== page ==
- Show how to round up or down to the nearest whole number. Point out the half inch line on a ruler, and explain that if it comes before the half unit, you go with the number before. If it is at or past the half unit, it bumps up to the next number. Please note: Rounding is a very difficult concept for many 2nd graders. Many will not get it right away, and that is fine. Don’t expect them to master it immediately. It takes a lot of practice. Plus, the purpose of this lesson is to select appropriate measurement tools and begin experimenting with measuring.
- Partner Work: Have students work in partners to go on a classroom scavenger hunt around the classroom. They should find objects around the room and determine the appropriate measurement tool and unit. Then they should try to measure each object.
- While partners work on their scavenger hunt, rotate through each group to clear up misconceptions or to help them with using the measurement tools. Keep an eye out for any students who are really struggling and may need small-group or one-on-one instruction.
- Closing: After the scavenger hunt, students come to the gathering area to go over their results. I tell students that, for today, it is OK if their measurements are slightly off. Students then share their results. If any group has major discrepancies, I model how to measure the object.
- At the end, each student should complete 2.MD.A.1 Measurement Exit Tickets (click to access this free resource). The exit tickets provide another quick check to see which students need small-group or one-on-one help the next day.
- Opening: Start by giving a brief overview of customary and metric systems. Don’t expect students to memorize the different systems. The purpose is to expose them to the difference and the reason why they may see different units. Create an anchor chart showing the customary and metric systems and have students put it in their journals. It is also important to emphasize how students should typically use small units to measure small objects and larger units to measure longer or larger objects.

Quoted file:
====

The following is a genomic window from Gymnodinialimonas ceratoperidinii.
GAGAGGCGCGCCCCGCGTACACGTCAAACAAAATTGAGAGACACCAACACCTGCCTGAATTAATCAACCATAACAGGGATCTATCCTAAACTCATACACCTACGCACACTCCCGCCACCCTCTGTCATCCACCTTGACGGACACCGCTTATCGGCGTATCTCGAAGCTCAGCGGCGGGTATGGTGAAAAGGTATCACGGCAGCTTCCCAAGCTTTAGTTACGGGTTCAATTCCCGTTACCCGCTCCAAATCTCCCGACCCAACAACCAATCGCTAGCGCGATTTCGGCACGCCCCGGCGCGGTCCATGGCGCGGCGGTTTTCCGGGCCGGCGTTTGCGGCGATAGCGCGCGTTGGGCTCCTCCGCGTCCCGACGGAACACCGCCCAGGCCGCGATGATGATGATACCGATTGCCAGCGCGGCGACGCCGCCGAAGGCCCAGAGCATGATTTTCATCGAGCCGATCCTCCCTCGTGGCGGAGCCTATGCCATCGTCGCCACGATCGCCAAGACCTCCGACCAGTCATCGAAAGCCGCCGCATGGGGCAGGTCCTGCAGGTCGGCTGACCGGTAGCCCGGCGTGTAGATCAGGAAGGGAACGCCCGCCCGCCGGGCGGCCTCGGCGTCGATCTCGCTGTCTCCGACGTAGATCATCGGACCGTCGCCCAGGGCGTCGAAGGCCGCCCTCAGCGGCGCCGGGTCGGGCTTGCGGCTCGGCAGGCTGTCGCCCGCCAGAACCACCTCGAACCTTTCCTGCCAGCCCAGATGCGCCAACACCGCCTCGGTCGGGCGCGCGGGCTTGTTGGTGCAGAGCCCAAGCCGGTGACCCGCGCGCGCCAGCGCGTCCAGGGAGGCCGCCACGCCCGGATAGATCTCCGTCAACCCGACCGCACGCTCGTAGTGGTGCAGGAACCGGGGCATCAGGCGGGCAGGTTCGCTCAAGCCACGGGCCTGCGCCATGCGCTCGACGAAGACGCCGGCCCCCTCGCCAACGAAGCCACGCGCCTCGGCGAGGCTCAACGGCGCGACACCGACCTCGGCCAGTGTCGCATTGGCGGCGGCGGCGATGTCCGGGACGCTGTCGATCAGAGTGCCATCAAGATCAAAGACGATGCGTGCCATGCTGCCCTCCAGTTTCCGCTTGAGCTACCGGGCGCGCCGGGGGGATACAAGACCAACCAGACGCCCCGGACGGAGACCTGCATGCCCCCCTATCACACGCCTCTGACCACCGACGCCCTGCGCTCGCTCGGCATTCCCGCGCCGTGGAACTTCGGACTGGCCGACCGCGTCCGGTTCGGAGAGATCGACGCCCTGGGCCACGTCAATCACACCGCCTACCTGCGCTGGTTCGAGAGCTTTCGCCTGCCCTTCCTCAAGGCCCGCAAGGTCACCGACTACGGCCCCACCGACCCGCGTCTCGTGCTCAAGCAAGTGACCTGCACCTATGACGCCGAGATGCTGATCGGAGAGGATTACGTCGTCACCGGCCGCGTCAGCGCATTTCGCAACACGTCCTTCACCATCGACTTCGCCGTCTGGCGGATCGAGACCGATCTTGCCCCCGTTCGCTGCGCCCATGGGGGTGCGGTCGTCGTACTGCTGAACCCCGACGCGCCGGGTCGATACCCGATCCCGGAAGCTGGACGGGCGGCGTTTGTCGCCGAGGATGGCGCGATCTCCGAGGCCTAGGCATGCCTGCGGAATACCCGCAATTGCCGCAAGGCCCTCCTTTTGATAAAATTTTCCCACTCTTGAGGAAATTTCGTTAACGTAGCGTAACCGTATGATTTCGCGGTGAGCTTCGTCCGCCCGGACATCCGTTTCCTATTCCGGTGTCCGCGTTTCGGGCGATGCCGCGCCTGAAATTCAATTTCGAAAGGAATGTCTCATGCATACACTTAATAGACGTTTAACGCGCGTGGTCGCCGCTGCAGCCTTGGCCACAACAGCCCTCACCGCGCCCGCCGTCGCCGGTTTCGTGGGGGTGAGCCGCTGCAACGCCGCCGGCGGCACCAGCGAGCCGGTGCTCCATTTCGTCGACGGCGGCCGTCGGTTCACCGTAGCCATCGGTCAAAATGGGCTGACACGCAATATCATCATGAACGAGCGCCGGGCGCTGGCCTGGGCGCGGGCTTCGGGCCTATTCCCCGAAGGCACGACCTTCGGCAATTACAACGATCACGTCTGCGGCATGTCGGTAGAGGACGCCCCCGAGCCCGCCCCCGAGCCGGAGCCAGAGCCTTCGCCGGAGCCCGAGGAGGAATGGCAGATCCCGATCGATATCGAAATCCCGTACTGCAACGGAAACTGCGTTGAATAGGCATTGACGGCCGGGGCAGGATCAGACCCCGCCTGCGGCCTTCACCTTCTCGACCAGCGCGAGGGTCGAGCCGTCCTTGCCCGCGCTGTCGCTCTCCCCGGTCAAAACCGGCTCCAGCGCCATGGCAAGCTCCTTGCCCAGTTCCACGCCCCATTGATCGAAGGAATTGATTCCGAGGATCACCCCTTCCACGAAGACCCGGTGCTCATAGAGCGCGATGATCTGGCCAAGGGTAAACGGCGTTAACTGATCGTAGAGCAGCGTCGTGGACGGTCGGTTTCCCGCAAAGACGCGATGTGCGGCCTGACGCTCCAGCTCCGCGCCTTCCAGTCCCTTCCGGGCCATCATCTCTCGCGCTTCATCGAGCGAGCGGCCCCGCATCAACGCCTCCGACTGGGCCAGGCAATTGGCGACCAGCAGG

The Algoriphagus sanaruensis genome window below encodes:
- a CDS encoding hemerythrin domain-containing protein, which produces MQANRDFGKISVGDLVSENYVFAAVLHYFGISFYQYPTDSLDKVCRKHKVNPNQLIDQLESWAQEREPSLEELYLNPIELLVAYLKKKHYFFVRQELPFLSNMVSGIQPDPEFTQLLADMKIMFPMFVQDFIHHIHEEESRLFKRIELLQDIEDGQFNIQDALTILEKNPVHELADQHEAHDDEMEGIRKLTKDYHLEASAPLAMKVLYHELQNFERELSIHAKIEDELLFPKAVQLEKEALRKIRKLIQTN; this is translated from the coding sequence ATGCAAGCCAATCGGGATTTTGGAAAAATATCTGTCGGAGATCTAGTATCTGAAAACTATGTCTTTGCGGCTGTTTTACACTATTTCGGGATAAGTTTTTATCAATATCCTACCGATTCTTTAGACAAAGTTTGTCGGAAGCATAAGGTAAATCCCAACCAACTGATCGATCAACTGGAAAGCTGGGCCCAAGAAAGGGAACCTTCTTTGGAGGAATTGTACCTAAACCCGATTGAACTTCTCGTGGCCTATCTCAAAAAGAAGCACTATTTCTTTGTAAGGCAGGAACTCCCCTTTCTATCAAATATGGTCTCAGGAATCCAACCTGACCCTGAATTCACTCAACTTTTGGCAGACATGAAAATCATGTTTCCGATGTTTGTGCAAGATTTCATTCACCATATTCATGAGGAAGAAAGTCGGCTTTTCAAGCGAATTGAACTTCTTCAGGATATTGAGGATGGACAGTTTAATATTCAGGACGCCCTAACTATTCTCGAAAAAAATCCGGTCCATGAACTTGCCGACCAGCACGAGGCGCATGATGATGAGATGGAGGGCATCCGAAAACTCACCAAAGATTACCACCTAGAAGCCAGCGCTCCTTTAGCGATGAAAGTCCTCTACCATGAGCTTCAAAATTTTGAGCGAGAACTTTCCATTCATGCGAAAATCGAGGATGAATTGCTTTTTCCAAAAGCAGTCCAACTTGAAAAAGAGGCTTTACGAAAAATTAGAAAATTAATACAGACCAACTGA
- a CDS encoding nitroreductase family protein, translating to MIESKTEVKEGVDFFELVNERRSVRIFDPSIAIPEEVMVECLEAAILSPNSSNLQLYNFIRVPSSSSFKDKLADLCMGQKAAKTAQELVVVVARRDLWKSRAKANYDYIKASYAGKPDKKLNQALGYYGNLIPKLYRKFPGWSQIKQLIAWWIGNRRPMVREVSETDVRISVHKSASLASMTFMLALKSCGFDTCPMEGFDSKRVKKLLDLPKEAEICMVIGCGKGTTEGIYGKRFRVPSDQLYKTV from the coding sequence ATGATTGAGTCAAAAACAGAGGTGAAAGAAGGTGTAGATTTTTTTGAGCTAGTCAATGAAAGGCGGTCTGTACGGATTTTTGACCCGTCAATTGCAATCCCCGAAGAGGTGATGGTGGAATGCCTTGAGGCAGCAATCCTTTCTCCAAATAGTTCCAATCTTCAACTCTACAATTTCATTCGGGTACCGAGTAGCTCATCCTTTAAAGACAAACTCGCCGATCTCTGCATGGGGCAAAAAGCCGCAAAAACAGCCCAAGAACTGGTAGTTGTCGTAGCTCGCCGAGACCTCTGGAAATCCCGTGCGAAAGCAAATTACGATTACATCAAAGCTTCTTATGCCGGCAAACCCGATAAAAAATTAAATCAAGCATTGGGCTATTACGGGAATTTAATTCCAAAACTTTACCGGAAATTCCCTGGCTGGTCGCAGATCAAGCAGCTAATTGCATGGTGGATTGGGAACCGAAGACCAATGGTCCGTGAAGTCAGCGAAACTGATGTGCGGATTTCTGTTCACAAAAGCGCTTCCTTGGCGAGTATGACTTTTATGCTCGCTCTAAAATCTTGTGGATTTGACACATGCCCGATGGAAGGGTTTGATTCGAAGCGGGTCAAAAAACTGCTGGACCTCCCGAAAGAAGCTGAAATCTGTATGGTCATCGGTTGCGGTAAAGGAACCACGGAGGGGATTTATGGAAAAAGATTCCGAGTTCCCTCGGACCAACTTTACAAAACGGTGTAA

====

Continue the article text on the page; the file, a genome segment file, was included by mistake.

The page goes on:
- Work Time: As mentioned above, it is important to teach second graders how to round their measurements to the nearest unit. Real life objects are not going to always measure to an exact unit, so second graders need to understand how to round up or down. Use time today to have students practice measuring real-life objects around the classroom. Students can work in partners or independently. There is a page in my measurement packet that students can use to track their learning. While students work (either in partners or independently), I pull a small group of students who struggled with the lesson from the previous day.
- Closing: Review what students learned. This is a great time to give the next Measurement Exit Ticket.
Day 4 & Day 5:
In this standard, students should learn how different units compare to each other. For example, a centimeter is shorter than an inch, so if you measure an object with both units, you would use more centimeters than inches. It is very common for second graders to have the misconception that you would use more of a larger unit than a smaller unit. To correct this misconception, students need a lot of practice measuring objects using different units.
Model: Model measuring the same object with different units. I usually start with measuring a student’s height in both inches and feet, and then model with other classroom objects.
- Group Work: Have partners or groups measure objects around the room using two different units.